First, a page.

In their haste to establish von Braun’s benevolent social credentials, Stuhlinger and Ordway neglect the record of civil rights activity in Huntsville, including “lunch counter sit-ins, boycotts, picket lines” and a visit by Martin Luther King, Jr. (36) Nevertheless, if we take seriously von Braun’s singular goal, his intervention into civil rights, prompted by federal interest in civil stability, makes sense. No doubt von Braun was sincere when he encouraged George Wallace to “shed the shackles of the past” during a 1965 encounter in Huntsville. But, characteristically, he did not tell Huntsville’s elite that racial equality should be offered on constitutional or principled grounds. Rather, he argued that “Alabama’s image is marred by civil rights incidents and statements.” Since he was speaking to the chamber of commerce of a segregated Huntsville, it is safe to read this statement not as an indictment of white racism, but as a complaint against black objections to racism. Von Braun was concerned to make improvements that would allow the state to save face and contribute to the social peace required for a quiet and dependable work force.
[of] the legions of scientists, generals, admirals, engineers and administrators at work on missiles and man-made moons, German-born Wemher von Braun, 45, best personified man’s accelerating drive to rise above the planet. Von Braun, in fact, has only one interest: the conquest of space, which he calls man’s greatest venture. To pursue his lifelong dream, he has helped Adolph Hitler wage a vengeful new kind of war, has argued against bureaucracy in two languages and campaigned against official apathy and public disbelief on two continents through most of his adult years. (39)
Such accounts present spaceflight as a noble end in itself, and represent von Braun as a hero and martyr transcending the petty allegiances of this world in his devotion to the promise of the future.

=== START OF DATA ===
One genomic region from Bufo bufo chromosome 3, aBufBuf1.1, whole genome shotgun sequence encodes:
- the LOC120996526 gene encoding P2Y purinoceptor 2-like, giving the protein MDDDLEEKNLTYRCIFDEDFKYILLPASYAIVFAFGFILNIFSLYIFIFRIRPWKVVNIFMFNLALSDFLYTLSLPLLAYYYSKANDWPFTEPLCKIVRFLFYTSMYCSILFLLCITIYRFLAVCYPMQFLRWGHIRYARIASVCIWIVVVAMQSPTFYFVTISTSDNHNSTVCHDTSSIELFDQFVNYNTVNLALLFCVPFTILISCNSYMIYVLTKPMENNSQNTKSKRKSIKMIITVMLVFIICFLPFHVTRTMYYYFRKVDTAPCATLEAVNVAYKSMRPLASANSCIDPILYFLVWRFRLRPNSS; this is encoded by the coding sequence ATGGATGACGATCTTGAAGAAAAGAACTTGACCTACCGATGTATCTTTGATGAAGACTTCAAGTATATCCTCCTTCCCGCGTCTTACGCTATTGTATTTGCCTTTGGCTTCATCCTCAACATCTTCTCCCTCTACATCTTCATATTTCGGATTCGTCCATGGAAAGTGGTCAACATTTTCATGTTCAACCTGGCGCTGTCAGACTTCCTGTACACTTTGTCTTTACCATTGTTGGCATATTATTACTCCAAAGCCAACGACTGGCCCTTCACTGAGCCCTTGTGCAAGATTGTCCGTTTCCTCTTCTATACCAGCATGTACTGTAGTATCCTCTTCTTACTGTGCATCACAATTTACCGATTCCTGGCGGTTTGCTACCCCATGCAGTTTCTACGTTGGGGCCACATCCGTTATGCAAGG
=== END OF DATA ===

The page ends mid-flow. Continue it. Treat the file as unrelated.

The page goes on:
Over the years I have had the opportunity to introduce von Braun to numerous people of widely diverse backgrounds—editors, physicists, the military, Madison Avenue types and businessmen, large and small. Again and again, I have seen von Braun’s personality work magic on opinionated individuals who had preconceived notions and erroneous impressions of von Braun himself, his projects and accomplishments. It is human nature I suppose, to suspect and to be a little envious of someone who had been a wartime enemy and who has had subsequent widespread publicity in a technology as yeasty as rockets and spaceflight. But over and over I’ve watched these opinions change, usually within a few minutes of a first meeting, as von Braun’s personal warmth and engaging manner and obvious honesty are communicated as if by a sixth sense. (43)
Von Braun proved equally persuasive to politicians in the wake of the first Sputnik:
[Testifying before Congress had become a relatively simple task for von Braun. He had considerable experience from his many contacts in the Pentagon, and his frequent visits to Capitol Hill to appear before this or that committee soon became routine.... Indeed, several congressmen welcomed the opportunity to question von Braun—simply because he mesmerized them with his overwhelming knowledge, wisdom and charm. “Listening to Dr. von Braun,” the late Senator Alexander Wiley said, “is like listening to a radio science fiction spectacular in the old days.” (44)
In The Mars Project, von Braun emphasizes a theme that recurs time and again in American astrofuturism: a future in space is no dream but, with current science and technology, an immediate possibility. Through tables, graphs, and equations, von Braun describes and illustrates the elaborate infrastructure he thought necessary for a successful trip to another world. Unlike the cost-conscious scenarios of a later date, his imagined expedition of the late 1940s followed precedents set by earlier, terrestrial explorations. Invoking the memory of Columbus’s New World voyages, von Braun imagined the first Mars trip as an immense project requiring an armada of ten ships with a crew of at least seventy astronauts. His justification for the commitment and expense required to undertake the voyage refers to the man he takes as a predecessor: “In 1492 Columbus knew less about the far Atlantic than we do about the heavens, yet he chose not to sail with a flotilla of less than three ships, and history tends to prove that he might never have returned to Spanish shores with his report of discoveries had he entrusted his fate to a single bottom. So it is with interplanetary exploration: it must be done on the grand scale.” (52)